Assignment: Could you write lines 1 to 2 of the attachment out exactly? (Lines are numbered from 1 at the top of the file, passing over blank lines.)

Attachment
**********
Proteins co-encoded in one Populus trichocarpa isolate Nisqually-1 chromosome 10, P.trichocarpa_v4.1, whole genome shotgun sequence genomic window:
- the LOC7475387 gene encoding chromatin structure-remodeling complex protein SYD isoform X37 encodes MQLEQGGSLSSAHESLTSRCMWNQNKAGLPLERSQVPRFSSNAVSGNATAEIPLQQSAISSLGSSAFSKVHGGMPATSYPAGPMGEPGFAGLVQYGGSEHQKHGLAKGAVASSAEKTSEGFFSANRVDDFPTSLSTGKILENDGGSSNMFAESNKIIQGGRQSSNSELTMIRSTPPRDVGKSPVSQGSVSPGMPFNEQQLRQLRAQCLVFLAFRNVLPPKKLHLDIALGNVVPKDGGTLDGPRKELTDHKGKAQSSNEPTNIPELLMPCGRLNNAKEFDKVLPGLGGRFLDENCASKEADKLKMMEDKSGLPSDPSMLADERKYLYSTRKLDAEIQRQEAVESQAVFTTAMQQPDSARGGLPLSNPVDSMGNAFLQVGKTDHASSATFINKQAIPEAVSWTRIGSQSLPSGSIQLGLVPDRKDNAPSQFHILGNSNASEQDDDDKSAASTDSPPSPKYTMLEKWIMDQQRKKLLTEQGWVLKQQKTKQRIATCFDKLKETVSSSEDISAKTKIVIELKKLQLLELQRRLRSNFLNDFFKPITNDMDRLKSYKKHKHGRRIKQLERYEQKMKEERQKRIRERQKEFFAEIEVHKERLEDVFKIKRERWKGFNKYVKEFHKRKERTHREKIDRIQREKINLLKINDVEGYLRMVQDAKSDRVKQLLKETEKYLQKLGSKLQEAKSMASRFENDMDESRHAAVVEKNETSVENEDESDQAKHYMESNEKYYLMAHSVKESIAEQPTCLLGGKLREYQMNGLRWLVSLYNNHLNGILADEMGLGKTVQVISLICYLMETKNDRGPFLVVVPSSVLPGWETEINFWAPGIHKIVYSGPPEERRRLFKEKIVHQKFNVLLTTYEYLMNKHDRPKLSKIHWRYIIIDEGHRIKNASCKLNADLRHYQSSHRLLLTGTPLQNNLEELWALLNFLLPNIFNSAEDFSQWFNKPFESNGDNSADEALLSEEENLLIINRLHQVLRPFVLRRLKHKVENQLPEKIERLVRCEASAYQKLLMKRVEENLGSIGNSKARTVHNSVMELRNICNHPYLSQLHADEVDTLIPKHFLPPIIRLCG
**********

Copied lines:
Proteins co-encoded in one Populus trichocarpa isolate Nisqually-1 chromosome 10, P.trichocarpa_v4.1, whole genome shotgun sequence genomic window:
- the LOC7475387 gene encoding chromatin structure-remodeling complex protein SYD isoform X37 encodes MQLEQGGSLSSAHESLTSRCMWNQNKAGLPLERSQVPRFSSNAVSGNATAEIPLQQSAISSLGSSAFSKVHGGMPATSYPAGPMGEPGFAGLVQYGGSEHQKHGLAKGAVASSAEKTSEGFFSANRVDDFPTSLSTGKILENDGGSSNMFAESNKIIQGGRQSSNSELTMIRSTPPRDVGKSPVSQGSVSPGMPFNEQQLRQLRAQCLVFLAFRNVLPPKKLHLDIALGNVVPKDGGTLDGPRKELTDHKGKAQSSNEPTNIPELLMPCGRLNNAKEFDKVLPGLGGRFLDENCASKEADKLKMMEDKSGLPSDPSMLADERKYLYSTRKLDAEIQRQEAVESQAVFTTAMQQPDSARGGLPLSNPVDSMGNAFLQVGKTDHASSATFINKQAIPEAVSWTRIGSQSLPSGSIQLGLVPDRKDNAPSQFHILGNSNASEQDDDDKSAASTDSPPSPKYTMLEKWIMDQQRKKLLTEQGWVLKQQKTKQRIATCFDKLKETVSSSEDISAKTKIVIELKKLQLLELQRRLRSNFLNDFFKPITNDMDRLKSYKKHKHGRRIKQLERYEQKMKEERQKRIRERQKEFFAEIEVHKERLEDVFKIKRERWKGFNKYVKEFHKRKERTHREKIDRIQREKINLLKINDVEGYLRMVQDAKSDRVKQLLKETEKYLQKLGSKLQEAKSMASRFENDMDESRHAAVVEKNETSVENEDESDQAKHYMESNEKYYLMAHSVKESIAEQPTCLLGGKLREYQMNGLRWLVSLYNNHLNGILADEMGLGKTVQVISLICYLMETKNDRGPFLVVVPSSVLPGWETEINFWAPGIHKIVYSGPPEERRRLFKEKIVHQKFNVLLTTYEYLMNKHDRPKLSKIHWRYIIIDEGHRIKNASCKLNADLRHYQSSHRLLLTGTPLQNNLEELWALLNFLLPNIFNSAEDFSQWFNKPFESNGDNSADEALLSEEENLLIINRLHQVLRPFVLRRLKHKVENQLPEKIERLVRCEASAYQKLLMKRVEENLGSIGNSKARTVHNSVMELRNICNHPYLSQLHADEVDTLIPKHFLPPIIRLCG